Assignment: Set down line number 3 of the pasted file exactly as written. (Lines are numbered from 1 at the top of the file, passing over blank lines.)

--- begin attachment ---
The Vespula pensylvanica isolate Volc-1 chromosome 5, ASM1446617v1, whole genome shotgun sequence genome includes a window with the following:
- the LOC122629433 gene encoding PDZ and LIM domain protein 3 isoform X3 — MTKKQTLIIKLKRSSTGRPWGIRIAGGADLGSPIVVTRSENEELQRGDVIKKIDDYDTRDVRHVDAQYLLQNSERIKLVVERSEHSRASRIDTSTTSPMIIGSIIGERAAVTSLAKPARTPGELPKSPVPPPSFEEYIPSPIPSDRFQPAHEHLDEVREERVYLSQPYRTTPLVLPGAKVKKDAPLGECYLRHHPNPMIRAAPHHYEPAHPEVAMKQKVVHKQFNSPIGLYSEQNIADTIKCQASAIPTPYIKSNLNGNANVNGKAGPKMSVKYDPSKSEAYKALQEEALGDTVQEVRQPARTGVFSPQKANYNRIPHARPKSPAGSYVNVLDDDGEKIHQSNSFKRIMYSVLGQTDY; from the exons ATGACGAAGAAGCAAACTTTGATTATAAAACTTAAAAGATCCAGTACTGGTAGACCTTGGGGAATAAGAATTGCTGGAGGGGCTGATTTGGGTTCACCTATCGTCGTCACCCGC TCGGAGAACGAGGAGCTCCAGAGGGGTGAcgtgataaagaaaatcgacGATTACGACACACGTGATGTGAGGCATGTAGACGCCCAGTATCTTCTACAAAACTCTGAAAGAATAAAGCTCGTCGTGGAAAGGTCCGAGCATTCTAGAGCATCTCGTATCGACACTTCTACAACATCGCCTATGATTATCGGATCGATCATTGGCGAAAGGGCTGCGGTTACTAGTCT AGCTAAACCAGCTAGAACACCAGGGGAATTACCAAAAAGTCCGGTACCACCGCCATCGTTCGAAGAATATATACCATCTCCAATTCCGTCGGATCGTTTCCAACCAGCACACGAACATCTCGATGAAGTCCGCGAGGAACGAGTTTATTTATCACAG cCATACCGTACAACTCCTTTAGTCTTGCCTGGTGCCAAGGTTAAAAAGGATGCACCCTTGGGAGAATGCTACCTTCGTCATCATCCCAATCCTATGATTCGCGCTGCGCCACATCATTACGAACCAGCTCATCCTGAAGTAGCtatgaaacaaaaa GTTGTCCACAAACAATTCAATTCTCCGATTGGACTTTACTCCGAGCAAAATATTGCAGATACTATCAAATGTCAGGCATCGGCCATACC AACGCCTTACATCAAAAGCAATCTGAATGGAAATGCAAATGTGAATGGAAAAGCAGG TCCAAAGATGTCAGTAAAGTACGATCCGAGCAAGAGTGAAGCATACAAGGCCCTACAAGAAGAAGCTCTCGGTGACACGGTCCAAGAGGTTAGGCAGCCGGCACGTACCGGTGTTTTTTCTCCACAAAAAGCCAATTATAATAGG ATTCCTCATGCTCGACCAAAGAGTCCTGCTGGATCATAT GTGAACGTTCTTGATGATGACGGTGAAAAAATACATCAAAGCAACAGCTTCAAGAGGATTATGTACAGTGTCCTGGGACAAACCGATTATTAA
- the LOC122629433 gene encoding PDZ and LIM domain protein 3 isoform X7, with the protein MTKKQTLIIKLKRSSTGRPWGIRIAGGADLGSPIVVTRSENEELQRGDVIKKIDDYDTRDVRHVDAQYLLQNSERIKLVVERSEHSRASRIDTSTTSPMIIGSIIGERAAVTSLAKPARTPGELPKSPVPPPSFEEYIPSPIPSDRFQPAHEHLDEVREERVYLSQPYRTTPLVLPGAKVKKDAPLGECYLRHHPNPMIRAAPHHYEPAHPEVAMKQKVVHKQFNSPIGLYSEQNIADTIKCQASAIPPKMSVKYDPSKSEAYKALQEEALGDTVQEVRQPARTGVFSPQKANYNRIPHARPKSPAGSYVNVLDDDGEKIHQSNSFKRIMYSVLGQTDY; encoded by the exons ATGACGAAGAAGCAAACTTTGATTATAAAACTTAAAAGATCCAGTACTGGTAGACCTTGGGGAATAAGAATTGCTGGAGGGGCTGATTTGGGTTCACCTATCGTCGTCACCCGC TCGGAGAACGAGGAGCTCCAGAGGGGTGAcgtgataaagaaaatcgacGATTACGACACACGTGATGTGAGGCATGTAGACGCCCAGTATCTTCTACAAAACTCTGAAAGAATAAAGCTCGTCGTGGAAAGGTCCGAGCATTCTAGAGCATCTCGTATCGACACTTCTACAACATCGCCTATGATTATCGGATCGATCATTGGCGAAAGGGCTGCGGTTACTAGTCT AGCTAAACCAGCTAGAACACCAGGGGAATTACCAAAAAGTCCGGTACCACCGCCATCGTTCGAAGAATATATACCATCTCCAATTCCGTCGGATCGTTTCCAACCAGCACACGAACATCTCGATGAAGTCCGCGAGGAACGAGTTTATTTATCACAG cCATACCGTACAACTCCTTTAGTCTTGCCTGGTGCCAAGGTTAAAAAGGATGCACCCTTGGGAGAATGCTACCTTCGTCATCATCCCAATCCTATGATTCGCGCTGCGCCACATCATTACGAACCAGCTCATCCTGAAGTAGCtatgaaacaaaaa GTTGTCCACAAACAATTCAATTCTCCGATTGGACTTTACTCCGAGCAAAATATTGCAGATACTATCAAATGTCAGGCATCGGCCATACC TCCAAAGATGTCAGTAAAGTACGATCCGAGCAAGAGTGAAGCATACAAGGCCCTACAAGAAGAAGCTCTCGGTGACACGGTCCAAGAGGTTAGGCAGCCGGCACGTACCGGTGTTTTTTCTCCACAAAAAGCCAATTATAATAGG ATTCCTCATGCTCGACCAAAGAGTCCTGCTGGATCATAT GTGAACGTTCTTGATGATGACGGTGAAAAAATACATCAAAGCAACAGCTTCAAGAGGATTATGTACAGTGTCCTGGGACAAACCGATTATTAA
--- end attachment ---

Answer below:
- the LOC122629433 gene encoding PDZ and LIM domain protein 3 isoform X7, with the protein MTKKQTLIIKLKRSSTGRPWGIRIAGGADLGSPIVVTRSENEELQRGDVIKKIDDYDTRDVRHVDAQYLLQNSERIKLVVERSEHSRASRIDTSTTSPMIIGSIIGERAAVTSLAKPARTPGELPKSPVPPPSFEEYIPSPIPSDRFQPAHEHLDEVREERVYLSQPYRTTPLVLPGAKVKKDAPLGECYLRHHPNPMIRAAPHHYEPAHPEVAMKQKVVHKQFNSPIGLYSEQNIADTIKCQASAIPPKMSVKYDPSKSEAYKALQEEALGDTVQEVRQPARTGVFSPQKANYNRIPHARPKSPAGSYVNVLDDDGEKIHQSNSFKRIMYSVLGQTDY; encoded by the exons ATGACGAAGAAGCAAACTTTGATTATAAAACTTAAAAGATCCAGTACTGGTAGACCTTGGGGAATAAGAATTGCTGGAGGGGCTGATTTGGGTTCACCTATCGTCGTCACCCGC TCGGAGAACGAGGAGCTCCAGAGGGGTGAcgtgataaagaaaatcgacGATTACGACACACGTGATGTGAGGCATGTAGACGCCCAGTATCTTCTACAAAACTCTGAAAGAATAAAGCTCGTCGTGGAAAGGTCCGAGCATTCTAGAGCATCTCGTATCGACACTTCTACAACATCGCCTATGATTATCGGATCGATCATTGGCGAAAGGGCTGCGGTTACTAGTCT AGCTAAACCAGCTAGAACACCAGGGGAATTACCAAAAAGTCCGGTACCACCGCCATCGTTCGAAGAATATATACCATCTCCAATTCCGTCGGATCGTTTCCAACCAGCACACGAACATCTCGATGAAGTCCGCGAGGAACGAGTTTATTTATCACAG cCATACCGTACAACTCCTTTAGTCTTGCCTGGTGCCAAGGTTAAAAAGGATGCACCCTTGGGAGAATGCTACCTTCGTCATCATCCCAATCCTATGATTCGCGCTGCGCCACATCATTACGAACCAGCTCATCCTGAAGTAGCtatgaaacaaaaa GTTGTCCACAAACAATTCAATTCTCCGATTGGACTTTACTCCGAGCAAAATATTGCAGATACTATCAAATGTCAGGCATCGGCCATACC TCCAAAGATGTCAGTAAAGTACGATCCGAGCAAGAGTGAAGCATACAAGGCCCTACAAGAAGAAGCTCTCGGTGACACGGTCCAAGAGGTTAGGCAGCCGGCACGTACCGGTGTTTTTTCTCCACAAAAAGCCAATTATAATAGG ATTCCTCATGCTCGACCAAAGAGTCCTGCTGGATCATAT GTGAACGTTCTTGATGATGACGGTGAAAAAATACATCAAAGCAACAGCTTCAAGAGGATTATGTACAGTGTCCTGGGACAAACCGATTATTAA